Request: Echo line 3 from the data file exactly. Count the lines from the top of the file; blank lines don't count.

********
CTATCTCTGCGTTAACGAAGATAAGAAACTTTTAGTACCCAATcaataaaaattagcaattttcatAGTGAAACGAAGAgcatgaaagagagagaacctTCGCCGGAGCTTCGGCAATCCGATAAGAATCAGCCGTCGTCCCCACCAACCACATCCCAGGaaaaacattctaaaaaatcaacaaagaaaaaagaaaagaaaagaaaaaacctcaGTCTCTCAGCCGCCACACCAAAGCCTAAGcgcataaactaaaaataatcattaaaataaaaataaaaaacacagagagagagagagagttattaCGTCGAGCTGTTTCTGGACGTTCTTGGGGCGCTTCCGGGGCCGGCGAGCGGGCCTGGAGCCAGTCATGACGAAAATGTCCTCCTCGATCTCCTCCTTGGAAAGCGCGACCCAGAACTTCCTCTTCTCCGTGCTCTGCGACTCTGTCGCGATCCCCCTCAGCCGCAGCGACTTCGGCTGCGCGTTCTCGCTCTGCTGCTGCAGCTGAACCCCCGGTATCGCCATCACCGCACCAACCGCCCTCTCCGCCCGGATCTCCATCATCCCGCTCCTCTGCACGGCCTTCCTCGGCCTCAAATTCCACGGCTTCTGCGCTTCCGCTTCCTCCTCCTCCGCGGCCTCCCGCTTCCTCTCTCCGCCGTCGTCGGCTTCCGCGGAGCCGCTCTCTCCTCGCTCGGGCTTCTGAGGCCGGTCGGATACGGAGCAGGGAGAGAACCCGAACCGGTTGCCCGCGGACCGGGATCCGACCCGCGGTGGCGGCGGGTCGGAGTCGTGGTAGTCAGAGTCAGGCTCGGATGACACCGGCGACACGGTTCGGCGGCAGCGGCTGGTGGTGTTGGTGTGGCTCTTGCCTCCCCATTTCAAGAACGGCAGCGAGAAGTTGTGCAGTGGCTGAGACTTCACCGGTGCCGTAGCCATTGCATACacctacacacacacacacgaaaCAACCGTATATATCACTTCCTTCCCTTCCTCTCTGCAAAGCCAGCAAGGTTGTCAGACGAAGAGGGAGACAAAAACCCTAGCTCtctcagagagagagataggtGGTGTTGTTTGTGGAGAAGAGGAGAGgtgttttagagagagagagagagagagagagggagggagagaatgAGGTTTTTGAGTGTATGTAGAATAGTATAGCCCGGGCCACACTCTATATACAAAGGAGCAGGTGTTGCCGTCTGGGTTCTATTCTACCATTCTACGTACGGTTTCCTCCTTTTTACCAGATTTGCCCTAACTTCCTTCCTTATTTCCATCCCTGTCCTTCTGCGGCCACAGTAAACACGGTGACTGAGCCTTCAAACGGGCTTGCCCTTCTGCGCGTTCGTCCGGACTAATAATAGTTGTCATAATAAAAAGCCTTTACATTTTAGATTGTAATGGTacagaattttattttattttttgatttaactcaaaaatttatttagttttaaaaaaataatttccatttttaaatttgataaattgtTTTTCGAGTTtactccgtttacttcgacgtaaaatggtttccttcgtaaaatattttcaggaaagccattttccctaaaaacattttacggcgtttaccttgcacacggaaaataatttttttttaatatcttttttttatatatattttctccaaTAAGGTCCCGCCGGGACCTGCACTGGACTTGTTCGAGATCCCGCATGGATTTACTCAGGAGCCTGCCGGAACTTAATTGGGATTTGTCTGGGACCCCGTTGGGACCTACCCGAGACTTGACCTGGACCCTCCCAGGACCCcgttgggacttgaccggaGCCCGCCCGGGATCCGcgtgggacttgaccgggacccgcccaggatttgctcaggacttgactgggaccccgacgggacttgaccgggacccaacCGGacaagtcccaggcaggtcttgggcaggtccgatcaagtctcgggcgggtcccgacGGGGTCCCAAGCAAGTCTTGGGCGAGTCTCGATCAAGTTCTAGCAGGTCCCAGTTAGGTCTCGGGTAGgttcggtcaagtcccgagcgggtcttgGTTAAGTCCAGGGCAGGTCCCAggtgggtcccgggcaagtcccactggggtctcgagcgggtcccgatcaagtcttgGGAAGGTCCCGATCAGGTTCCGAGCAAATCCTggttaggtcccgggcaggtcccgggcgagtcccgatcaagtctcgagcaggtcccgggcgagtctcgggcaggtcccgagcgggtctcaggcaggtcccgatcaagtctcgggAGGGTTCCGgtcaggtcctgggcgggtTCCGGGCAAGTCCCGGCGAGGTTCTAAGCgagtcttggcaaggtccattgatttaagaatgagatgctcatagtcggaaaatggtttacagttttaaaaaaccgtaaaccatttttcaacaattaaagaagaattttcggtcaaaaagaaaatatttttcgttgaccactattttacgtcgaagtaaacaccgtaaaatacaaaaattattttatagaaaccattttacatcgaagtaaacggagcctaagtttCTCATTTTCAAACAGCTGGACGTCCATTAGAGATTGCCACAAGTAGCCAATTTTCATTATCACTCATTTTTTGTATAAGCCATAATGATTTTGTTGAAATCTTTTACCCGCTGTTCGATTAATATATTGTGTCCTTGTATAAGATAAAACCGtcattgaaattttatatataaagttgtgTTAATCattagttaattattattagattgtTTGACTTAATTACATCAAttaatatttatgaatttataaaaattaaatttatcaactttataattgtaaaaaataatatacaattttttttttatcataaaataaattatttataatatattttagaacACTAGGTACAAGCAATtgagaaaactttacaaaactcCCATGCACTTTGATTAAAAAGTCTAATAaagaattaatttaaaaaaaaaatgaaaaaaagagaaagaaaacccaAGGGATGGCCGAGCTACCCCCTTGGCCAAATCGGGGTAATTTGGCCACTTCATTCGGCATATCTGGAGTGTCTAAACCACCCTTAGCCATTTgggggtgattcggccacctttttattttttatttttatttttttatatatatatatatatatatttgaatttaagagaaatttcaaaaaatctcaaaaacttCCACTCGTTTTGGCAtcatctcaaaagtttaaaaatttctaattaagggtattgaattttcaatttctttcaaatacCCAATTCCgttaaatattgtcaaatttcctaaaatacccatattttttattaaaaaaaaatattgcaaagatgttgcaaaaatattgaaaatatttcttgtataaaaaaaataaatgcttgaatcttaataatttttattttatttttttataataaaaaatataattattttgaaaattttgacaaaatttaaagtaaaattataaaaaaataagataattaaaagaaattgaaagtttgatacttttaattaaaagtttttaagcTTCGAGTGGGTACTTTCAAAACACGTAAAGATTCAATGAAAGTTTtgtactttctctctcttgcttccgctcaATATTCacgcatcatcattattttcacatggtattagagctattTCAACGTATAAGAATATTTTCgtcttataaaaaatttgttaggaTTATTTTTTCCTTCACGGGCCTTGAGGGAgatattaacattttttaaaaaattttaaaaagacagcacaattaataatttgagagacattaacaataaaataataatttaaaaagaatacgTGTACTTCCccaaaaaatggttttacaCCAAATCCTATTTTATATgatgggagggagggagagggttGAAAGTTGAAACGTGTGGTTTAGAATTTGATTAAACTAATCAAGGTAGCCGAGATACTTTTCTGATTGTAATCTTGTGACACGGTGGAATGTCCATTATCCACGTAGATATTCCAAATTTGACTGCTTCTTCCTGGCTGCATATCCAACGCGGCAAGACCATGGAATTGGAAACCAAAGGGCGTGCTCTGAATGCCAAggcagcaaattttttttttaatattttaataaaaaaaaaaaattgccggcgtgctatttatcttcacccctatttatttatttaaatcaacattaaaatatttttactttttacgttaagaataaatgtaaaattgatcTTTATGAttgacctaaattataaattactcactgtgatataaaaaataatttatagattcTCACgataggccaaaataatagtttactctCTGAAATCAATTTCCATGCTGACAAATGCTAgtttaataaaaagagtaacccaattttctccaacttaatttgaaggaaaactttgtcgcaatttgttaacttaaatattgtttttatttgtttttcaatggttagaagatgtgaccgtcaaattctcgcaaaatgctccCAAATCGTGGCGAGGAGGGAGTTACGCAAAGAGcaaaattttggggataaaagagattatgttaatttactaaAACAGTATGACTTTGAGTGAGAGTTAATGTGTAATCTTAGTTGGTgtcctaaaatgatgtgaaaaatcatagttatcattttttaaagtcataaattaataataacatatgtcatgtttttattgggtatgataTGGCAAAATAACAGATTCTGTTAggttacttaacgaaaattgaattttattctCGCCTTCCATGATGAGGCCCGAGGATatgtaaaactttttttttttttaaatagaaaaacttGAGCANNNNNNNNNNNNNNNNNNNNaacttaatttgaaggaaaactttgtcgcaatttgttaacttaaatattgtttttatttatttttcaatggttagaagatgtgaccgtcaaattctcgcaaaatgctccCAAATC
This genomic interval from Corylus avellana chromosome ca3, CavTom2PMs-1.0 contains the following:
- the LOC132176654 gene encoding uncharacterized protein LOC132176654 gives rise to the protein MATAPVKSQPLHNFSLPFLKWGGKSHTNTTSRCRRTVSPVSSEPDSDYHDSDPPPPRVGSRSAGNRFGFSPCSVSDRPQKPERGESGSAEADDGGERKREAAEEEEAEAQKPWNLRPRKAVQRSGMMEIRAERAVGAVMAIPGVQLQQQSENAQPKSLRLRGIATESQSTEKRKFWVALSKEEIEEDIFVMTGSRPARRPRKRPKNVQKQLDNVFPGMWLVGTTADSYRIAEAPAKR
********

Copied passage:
- the LOC132176654 gene encoding uncharacterized protein LOC132176654 gives rise to the protein MATAPVKSQPLHNFSLPFLKWGGKSHTNTTSRCRRTVSPVSSEPDSDYHDSDPPPPRVGSRSAGNRFGFSPCSVSDRPQKPERGESGSAEADDGGERKREAAEEEEAEAQKPWNLRPRKAVQRSGMMEIRAERAVGAVMAIPGVQLQQQSENAQPKSLRLRGIATESQSTEKRKFWVALSKEEIEEDIFVMTGSRPARRPRKRPKNVQKQLDNVFPGMWLVGTTADSYRIAEAPAKR